KANSAS CITY -- Robert Paige, the son of legendary pitcher Satchel Paige, had been to Satchel Paige Memorial Park before Friday night.
He was last there on June 5, 1982, the day the stadium was originally dedicated in his father's name. Robert remembers that day being extremely hot, but maybe not quite as hot as Friday. In all likelihood, that day in 1982 was the last time Satchel ever set foot on a mound. He died three days later.
Robert got to gaze upon the lush green outfield and well-kept infield at the refurbished Satchel Paige Memorial Park, which hosted the Jr. RBI Classic opening ceremonies on Friday. He said his father would've been tremendously honored to have his name on a beautiful stadium that promotes youth baseball in Kansas City.
"His lifelong ambition was to leave a lasting mark, to leave something of a structure so kids could see and kids could be aware of his contributions and his commitment to the game," Robert said.
The 11- and 12-year-old players in the Jr. RBI Classic, a non-competitive tournament for 12 baseball and softball teams taking place in Kansas City this weekend, listened to Paige and others speak before taking the field for a skills clinic administered by the Cal Ripken Sr. Foundation.
Paige wasn't the only family member of a late Negro Leaguer on hand. Ernie Radcliffe, the nephew of Ted "Double Duty" Radcliffe, manages the Chicago Cubs RBI team. After Paige addressed the crowd and took photos with a new Satchel plaque for the stadium, Radcliffe approached the backstop and got Paige's attention.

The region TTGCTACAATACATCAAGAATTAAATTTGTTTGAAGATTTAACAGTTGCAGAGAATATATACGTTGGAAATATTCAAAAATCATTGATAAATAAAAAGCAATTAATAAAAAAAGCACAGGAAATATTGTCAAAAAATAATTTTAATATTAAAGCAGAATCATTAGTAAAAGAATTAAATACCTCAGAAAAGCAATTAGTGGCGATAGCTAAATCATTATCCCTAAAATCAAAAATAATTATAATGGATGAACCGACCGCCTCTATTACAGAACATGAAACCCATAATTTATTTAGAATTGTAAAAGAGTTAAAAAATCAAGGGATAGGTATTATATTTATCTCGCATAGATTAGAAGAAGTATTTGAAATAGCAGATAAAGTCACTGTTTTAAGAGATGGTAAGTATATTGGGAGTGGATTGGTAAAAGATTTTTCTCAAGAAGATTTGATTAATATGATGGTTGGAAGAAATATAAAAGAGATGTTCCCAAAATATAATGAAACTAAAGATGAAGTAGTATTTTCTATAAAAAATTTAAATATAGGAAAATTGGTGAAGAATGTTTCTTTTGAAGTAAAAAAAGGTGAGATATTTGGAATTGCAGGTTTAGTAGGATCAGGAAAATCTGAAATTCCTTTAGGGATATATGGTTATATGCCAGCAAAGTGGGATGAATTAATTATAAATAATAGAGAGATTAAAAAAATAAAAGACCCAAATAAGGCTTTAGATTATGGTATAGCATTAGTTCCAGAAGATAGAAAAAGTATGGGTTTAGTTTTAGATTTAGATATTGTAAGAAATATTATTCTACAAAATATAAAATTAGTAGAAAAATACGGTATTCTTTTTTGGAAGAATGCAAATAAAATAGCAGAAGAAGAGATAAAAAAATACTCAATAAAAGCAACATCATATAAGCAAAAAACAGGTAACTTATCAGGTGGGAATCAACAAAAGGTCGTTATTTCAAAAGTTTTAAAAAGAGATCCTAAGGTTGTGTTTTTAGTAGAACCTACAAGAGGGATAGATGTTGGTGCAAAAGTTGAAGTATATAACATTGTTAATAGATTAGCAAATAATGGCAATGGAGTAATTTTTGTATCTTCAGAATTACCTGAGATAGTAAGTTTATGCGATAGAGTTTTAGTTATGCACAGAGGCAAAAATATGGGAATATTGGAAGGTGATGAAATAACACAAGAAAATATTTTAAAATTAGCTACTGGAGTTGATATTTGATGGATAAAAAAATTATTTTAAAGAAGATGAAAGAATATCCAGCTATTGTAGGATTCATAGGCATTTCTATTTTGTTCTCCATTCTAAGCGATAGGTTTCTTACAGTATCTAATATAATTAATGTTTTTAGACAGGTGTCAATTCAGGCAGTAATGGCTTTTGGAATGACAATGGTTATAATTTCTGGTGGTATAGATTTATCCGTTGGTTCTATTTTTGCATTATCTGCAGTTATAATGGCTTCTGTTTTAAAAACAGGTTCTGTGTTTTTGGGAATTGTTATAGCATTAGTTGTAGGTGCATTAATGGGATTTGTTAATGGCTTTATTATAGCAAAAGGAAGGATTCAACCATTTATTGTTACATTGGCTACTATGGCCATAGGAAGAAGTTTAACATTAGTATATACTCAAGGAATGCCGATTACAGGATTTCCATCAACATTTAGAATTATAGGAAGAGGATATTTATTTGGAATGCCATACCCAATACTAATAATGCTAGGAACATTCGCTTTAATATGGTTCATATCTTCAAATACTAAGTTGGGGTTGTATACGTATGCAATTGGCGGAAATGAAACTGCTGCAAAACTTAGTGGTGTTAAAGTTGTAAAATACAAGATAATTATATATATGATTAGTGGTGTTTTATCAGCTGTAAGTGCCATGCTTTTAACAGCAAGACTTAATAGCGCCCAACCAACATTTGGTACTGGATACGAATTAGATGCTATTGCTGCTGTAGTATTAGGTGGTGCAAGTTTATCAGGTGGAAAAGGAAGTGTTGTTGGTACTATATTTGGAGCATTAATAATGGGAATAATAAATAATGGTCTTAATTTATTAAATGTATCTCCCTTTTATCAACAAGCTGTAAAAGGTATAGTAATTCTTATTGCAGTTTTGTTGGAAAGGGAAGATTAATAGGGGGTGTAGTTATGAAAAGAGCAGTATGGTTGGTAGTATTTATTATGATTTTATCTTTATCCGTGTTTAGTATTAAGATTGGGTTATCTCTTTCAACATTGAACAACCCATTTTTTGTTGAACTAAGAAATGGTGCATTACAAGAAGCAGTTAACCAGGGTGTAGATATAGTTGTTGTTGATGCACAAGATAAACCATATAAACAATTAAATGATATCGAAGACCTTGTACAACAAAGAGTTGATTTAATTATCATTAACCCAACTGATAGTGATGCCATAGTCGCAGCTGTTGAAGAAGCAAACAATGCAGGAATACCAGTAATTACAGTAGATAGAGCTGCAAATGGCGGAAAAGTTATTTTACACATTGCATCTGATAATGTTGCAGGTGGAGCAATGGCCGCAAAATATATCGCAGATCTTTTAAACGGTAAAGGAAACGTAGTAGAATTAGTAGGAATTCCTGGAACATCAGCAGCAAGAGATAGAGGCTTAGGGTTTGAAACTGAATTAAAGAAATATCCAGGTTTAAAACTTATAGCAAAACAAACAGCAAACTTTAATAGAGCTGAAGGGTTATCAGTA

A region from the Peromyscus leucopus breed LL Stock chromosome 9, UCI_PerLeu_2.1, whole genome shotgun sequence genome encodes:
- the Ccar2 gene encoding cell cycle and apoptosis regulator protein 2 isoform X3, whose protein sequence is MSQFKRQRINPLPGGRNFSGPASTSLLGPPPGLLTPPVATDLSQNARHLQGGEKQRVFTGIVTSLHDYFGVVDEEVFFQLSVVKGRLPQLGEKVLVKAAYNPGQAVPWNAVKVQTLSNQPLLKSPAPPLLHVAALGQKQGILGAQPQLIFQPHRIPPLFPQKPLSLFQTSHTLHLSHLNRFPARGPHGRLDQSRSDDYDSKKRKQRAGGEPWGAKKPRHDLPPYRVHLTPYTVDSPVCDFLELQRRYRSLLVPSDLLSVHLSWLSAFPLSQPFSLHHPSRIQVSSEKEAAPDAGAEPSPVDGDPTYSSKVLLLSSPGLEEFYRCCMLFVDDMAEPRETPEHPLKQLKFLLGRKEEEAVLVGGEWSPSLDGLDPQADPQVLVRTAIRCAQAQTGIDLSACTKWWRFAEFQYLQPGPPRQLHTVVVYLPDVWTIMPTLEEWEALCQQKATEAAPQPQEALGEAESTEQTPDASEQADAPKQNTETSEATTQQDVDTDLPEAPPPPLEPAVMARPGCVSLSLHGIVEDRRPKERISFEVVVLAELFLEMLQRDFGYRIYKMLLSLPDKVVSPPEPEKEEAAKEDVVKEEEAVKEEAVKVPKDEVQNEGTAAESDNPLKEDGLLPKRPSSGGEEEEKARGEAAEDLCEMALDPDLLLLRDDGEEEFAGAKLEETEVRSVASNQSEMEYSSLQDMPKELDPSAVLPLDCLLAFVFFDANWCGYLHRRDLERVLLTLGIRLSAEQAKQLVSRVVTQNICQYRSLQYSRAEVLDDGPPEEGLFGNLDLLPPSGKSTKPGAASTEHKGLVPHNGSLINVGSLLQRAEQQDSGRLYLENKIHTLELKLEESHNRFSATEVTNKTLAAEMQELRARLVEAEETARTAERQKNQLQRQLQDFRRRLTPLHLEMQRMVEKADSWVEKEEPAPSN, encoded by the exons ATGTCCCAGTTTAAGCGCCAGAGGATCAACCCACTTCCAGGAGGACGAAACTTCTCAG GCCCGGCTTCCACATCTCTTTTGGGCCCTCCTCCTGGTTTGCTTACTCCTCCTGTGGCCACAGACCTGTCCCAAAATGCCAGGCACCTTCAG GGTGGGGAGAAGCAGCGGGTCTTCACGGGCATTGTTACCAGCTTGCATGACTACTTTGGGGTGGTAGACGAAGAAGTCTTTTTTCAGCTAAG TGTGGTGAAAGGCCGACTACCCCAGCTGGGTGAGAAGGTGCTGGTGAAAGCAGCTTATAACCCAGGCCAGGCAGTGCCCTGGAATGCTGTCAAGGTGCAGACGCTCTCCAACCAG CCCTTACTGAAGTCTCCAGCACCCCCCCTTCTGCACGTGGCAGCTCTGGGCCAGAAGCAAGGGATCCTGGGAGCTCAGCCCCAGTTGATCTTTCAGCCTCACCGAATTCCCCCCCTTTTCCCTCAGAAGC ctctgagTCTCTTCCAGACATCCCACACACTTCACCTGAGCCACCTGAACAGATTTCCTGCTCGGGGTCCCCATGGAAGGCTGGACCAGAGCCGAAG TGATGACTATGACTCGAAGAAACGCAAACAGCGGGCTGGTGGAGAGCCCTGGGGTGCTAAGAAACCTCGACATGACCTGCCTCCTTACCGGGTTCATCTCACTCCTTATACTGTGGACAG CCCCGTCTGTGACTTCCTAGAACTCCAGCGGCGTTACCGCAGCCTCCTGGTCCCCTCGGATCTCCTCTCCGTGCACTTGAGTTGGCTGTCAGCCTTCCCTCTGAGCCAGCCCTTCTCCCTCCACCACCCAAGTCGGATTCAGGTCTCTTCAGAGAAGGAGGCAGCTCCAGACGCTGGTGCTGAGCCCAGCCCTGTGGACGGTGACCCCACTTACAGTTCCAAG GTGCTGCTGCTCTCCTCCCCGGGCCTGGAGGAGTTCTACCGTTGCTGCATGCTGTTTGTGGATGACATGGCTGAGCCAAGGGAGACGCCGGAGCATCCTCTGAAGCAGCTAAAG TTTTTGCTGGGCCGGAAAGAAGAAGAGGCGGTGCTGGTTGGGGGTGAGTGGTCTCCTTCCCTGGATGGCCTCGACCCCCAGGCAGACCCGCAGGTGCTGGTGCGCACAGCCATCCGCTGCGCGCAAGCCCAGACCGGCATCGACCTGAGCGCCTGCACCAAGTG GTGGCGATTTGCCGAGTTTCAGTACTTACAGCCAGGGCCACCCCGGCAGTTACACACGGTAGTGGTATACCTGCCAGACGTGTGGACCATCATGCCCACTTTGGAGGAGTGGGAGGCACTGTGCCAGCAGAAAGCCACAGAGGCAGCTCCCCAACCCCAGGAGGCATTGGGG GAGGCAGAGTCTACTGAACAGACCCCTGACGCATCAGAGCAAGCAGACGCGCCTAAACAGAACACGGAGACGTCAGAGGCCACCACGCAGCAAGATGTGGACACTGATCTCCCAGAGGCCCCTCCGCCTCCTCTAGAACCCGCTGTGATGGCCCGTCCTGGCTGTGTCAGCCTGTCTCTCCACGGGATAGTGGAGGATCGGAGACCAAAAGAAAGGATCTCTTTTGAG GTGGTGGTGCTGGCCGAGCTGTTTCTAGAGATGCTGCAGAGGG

"My uncle caught your father," Radcliffe told Paige before introducing himself. "Double Duty was my uncle."
The two shook hands right underneath the Satchel Paige Memorial Stadium sign, which has big, red letters. Radcliffe said he would bet that his late uncle was looking down on the 74-year-old stadium in awe.
"To see the stadium refurbished, Major League style, I know he's in heaven smiling really big," Radcliffe said.
Major League Baseball, the Royals, the Kansas City Parks and Recreation Department and The Scotts Company all helped in the renovation of the stadium. David Glass, the owner of the Royals, and his son, Dan, the president of the Royals, were also on hand for the opening ceremonies.
Hall of Fame third baseman George Brett, the 2012 All-Star Ambassador, told the crowd of parents, players and volunteers that the field was better than some he played on in the Minor Leagues, and even a couple in the Majors.
"This is a beautiful, beautiful field," Brett told the crowd.
Brett, raised in El Segundo, Calif., asked the Long Beach RBI team if it knew where El Segundo was. They did.
"Baseball has allowed me a chance to travel the world, to travel the United States and play baseball," Brett said. "I hope it gives one of you, and many, many more, the same opportunity that it gave me."
For Robert Paige, the night was about more than the legacy of his father, the first Negro Leagues player to be inducted into the Hall of Fame.
"Even though this stadium was named in honor of my dad, I would also like to say that I hope it also reflects the legacy of all those players in the Negro Leagues here," Paige told the crowd.
The Jr. RBI Classic continues through Monday. Players will tour the Negro Leagues Baseball Museum on Monday afternoon.
Clark Goble is an associate reporter for MLB.com. This story was not subject to the approval of Major League Baseball or its clubs.